Australia — ASBESTOS and heavy metals have been discovered following a bushfire that wiped out most of Yarloop and killed two men, slowing the clean-up of the WA town.
State Recovery Controller Ken Michael said the contamination, which includes asbestos fragments and fibres and elevated heavy metal concentrations, required specialist management and removal.
These may have previously been safely contained, but now require careful management and disposal, Dr Michael said on Thursday.
We understand community concerns at the rate and cost of the clean-up.
The clean-up work is complex and the management and disposal of contaminants will result in additional costs to government.
Dr Michael said the extent of the contamination was not yet known, but was not expected to affect the clean-up schedule of between six to nine months.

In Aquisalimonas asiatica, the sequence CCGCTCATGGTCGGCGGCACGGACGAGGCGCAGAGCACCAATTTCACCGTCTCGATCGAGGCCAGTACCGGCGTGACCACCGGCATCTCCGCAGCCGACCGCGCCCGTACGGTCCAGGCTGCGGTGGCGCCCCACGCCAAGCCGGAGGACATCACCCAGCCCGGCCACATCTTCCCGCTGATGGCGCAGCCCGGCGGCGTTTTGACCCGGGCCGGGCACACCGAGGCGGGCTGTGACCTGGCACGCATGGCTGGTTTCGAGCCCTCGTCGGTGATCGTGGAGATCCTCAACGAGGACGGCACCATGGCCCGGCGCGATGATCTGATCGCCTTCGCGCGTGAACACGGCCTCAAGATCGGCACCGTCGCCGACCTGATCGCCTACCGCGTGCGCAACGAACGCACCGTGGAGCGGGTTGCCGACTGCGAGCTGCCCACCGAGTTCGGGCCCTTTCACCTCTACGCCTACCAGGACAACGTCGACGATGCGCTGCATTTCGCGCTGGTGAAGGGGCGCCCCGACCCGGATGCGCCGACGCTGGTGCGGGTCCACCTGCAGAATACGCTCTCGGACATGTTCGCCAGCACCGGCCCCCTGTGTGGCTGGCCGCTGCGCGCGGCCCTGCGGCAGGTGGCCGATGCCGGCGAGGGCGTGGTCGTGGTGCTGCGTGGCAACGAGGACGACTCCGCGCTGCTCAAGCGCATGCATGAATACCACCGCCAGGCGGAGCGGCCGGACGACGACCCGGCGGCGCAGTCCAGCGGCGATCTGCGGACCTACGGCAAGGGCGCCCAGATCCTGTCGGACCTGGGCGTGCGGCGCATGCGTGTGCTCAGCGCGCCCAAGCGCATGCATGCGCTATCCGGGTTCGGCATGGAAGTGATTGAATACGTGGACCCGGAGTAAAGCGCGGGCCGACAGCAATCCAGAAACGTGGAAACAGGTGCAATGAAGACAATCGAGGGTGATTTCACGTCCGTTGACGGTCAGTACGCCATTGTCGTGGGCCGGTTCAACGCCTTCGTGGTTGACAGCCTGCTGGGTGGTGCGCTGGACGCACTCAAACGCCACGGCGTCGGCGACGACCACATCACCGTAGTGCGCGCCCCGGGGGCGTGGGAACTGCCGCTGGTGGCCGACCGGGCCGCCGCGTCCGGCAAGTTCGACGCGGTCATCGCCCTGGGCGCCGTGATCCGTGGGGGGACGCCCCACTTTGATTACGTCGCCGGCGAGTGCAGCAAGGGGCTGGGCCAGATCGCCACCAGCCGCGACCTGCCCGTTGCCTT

The bulk of the asbestos contamination involves asbestos fragments, including fence and roof sheeting, which has remained undisturbed or has been dispersed across large areas of the town as a result of the fire, he said.
We have found asbestos fragments in the burnt ruins of homes, underneath some demolished homes and across large areas of public open space, as well as heavy metals including lead around industrial areas such as the old railway workshops and foundry areas.
Dr Michael said only small amounts of the more hazardous asbestos fibres had been found and they were mostly underground.
So far, 69 Yarloop properties have been inspected, 20 have been demolished and 10 demolitions are under way.
The January blaze killed two men and destroyed 181 properties, including 162 houses and the heritage-listed Yarloop Workshops.
Former head of the Victorian Country Fire Authority, Euan Ferguson, was given powers similar to a royal commission to review the lightning-sparked bushfire.
He handed his report to the public sector commissioner earlier this month but the emergency services minister is yet to see it.